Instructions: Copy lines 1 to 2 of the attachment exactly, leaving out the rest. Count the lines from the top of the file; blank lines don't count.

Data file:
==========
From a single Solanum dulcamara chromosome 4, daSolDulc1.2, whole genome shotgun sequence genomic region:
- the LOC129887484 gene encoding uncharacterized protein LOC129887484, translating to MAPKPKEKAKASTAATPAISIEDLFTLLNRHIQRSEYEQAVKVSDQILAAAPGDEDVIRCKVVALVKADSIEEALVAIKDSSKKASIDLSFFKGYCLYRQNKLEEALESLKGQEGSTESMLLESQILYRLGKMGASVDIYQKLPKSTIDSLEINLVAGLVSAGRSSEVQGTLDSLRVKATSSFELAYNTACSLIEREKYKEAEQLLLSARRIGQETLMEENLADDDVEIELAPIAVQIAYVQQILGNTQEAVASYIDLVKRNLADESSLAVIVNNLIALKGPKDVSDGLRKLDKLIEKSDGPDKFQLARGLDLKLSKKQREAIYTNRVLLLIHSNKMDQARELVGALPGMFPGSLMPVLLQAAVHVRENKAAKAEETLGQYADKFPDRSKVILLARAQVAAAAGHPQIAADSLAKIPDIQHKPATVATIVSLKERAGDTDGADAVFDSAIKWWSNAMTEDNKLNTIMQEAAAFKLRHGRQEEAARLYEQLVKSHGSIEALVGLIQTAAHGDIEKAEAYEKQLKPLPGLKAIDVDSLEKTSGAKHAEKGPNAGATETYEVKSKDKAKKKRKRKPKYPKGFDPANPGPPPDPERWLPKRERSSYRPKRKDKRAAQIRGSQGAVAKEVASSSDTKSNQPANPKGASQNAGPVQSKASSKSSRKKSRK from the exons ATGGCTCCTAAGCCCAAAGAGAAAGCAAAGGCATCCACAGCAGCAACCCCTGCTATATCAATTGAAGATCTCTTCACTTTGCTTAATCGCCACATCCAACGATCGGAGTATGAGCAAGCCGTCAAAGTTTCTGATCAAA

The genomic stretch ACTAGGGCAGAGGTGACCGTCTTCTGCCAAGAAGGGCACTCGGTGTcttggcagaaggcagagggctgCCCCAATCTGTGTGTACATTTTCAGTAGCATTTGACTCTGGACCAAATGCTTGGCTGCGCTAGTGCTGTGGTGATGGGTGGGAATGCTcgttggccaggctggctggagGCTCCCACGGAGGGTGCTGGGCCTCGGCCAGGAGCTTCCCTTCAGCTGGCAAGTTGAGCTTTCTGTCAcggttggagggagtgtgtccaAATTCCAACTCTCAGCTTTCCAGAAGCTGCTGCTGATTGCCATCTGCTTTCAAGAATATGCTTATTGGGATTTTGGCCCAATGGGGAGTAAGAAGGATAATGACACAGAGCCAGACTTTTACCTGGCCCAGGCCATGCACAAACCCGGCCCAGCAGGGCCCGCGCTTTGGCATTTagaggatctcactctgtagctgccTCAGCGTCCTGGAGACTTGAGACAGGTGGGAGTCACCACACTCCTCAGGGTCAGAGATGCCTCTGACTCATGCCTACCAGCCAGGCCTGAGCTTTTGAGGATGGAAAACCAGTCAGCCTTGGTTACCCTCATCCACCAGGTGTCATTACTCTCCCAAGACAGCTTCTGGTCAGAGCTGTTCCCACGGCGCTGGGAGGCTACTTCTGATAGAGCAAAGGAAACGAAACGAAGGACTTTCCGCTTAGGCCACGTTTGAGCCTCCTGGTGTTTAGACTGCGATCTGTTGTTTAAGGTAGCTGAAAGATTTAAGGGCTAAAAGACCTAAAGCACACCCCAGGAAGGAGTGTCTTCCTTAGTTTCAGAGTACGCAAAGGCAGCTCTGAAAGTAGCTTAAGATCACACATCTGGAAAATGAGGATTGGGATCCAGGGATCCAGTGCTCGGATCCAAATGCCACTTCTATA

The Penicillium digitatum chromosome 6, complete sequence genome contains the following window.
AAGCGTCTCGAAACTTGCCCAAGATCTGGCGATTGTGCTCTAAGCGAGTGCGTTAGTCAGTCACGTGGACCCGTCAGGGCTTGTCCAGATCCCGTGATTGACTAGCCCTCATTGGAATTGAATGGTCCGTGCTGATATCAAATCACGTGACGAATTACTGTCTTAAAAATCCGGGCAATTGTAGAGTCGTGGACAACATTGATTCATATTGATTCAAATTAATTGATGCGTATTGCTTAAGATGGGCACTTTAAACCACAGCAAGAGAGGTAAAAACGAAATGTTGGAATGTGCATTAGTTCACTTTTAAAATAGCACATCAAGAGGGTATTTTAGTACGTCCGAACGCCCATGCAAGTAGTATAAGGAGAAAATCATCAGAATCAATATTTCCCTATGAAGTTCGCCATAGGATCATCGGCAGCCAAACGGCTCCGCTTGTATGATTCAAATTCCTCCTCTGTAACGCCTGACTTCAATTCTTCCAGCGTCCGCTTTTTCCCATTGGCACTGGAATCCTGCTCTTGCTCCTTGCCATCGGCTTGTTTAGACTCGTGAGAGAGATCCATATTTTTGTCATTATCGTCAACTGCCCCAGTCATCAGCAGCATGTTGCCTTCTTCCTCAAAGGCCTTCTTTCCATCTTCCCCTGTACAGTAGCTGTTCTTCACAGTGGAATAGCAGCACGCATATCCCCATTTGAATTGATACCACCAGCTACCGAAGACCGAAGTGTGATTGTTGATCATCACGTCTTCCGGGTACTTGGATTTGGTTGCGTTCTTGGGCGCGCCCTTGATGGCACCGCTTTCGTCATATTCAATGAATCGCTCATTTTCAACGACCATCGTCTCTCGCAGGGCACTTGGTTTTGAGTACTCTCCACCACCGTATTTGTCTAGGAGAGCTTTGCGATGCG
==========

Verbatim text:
From a single Solanum dulcamara chromosome 4, daSolDulc1.2, whole genome shotgun sequence genomic region:
- the LOC129887484 gene encoding uncharacterized protein LOC129887484, translating to MAPKPKEKAKASTAATPAISIEDLFTLLNRHIQRSEYEQAVKVSDQILAAAPGDEDVIRCKVVALVKADSIEEALVAIKDSSKKASIDLSFFKGYCLYRQNKLEEALESLKGQEGSTESMLLESQILYRLGKMGASVDIYQKLPKSTIDSLEINLVAGLVSAGRSSEVQGTLDSLRVKATSSFELAYNTACSLIEREKYKEAEQLLLSARRIGQETLMEENLADDDVEIELAPIAVQIAYVQQILGNTQEAVASYIDLVKRNLADESSLAVIVNNLIALKGPKDVSDGLRKLDKLIEKSDGPDKFQLARGLDLKLSKKQREAIYTNRVLLLIHSNKMDQARELVGALPGMFPGSLMPVLLQAAVHVRENKAAKAEETLGQYADKFPDRSKVILLARAQVAAAAGHPQIAADSLAKIPDIQHKPATVATIVSLKERAGDTDGADAVFDSAIKWWSNAMTEDNKLNTIMQEAAAFKLRHGRQEEAARLYEQLVKSHGSIEALVGLIQTAAHGDIEKAEAYEKQLKPLPGLKAIDVDSLEKTSGAKHAEKGPNAGATETYEVKSKDKAKKKRKRKPKYPKGFDPANPGPPPDPERWLPKRERSSYRPKRKDKRAAQIRGSQGAVAKEVASSSDTKSNQPANPKGASQNAGPVQSKASSKSSRKKSRK from the exons ATGGCTCCTAAGCCCAAAGAGAAAGCAAAGGCATCCACAGCAGCAACCCCTGCTATATCAATTGAAGATCTCTTCACTTTGCTTAATCGCCACATCCAACGATCGGAGTATGAGCAAGCCGTCAAAGTTTCTGATCAAA